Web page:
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How BMW is Using Data to Define its Content Strategy

BMW is synonymous with innovation, style and success. Its new .com website, which resembles an exclusive lifestyle magazine, is no exception.

Forget the traditional car manufacturer’s site – here car specs and prices have given way to beautifully edited images paired with highly appealing headlines. Of course, the content is still built around the automotive subject, but in a more subtle, engaging way.

Leveraging Content Discovery

The subject of the articles is determined by search data and engagement metrics.

According to Jörg Poggenpohl, BMW’s head of digital marketing, “The site sits at the upper part of the funnel” and the new content strategy aims at reaching users who might not necessarily be looking for a specific car brand or model. They might not be looking for cars at all. The idea is to let people discover BMW’s website via unconventional channels and create emotional connections while increasing brand awareness.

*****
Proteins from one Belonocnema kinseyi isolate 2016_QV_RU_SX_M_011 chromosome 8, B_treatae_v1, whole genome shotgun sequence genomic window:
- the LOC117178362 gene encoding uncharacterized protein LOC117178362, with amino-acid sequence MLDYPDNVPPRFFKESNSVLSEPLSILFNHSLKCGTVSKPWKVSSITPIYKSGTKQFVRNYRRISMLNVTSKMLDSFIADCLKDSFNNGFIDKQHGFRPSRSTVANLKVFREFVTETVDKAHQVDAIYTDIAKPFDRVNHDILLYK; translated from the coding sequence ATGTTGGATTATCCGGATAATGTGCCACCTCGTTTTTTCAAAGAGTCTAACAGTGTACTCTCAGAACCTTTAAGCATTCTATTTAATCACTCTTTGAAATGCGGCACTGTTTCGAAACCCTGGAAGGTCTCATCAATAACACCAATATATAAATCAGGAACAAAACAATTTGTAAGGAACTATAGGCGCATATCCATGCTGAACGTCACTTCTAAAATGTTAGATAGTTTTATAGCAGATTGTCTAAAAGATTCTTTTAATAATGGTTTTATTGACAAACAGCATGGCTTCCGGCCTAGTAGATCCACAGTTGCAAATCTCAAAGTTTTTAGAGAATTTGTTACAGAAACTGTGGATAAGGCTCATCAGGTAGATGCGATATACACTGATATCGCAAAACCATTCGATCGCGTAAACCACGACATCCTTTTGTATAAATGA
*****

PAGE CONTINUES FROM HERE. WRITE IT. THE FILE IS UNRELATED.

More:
It might seem an odd choice for the car manufacturer to publish an article about extravagant gold products, but did you know the new BMW X2 comes in a striking galvanic gold colour?

So where does data sit in the content creation process?

Pretty much everywhere. Website and search data can really help you make informed decisions and improve the quality of your content strategy. Here are a few examples:

1.  Audience Definition

Data can help you define your target audience. Creating content with your niche audience in mind is key to success. Use demographic, geographic and interest data to discover who comprises your most engaged audience. That’s who you want to talk to.

2. Engagement Measurement 

Your piece of content has been published and you wonder how your audience has reacted to it. Look at behavioral data to understand how people interacted with it. Metrics like average session duration, pages per session, new vs returning visitors can give you an idea of the level of user engagement. Want to go deeper? Then create custom event goals to track specific actions on your website.

3. Analysis & Content Optimisation

There’s so much information you can get from your website data that could be used for content creation and optimisation. For example, you could learn how users interact with your content on different devices or what the ideal length of a blog post should be.

Understanding what works best for your audience along with constant optimisation can help you create content that resonates.

Creativity + Data = Effective Content

Here at To The End we believe this is the perfect formula for successful content creation. Make sure you check out our Creative Journal to learn more about audience engagement and how to achieve it.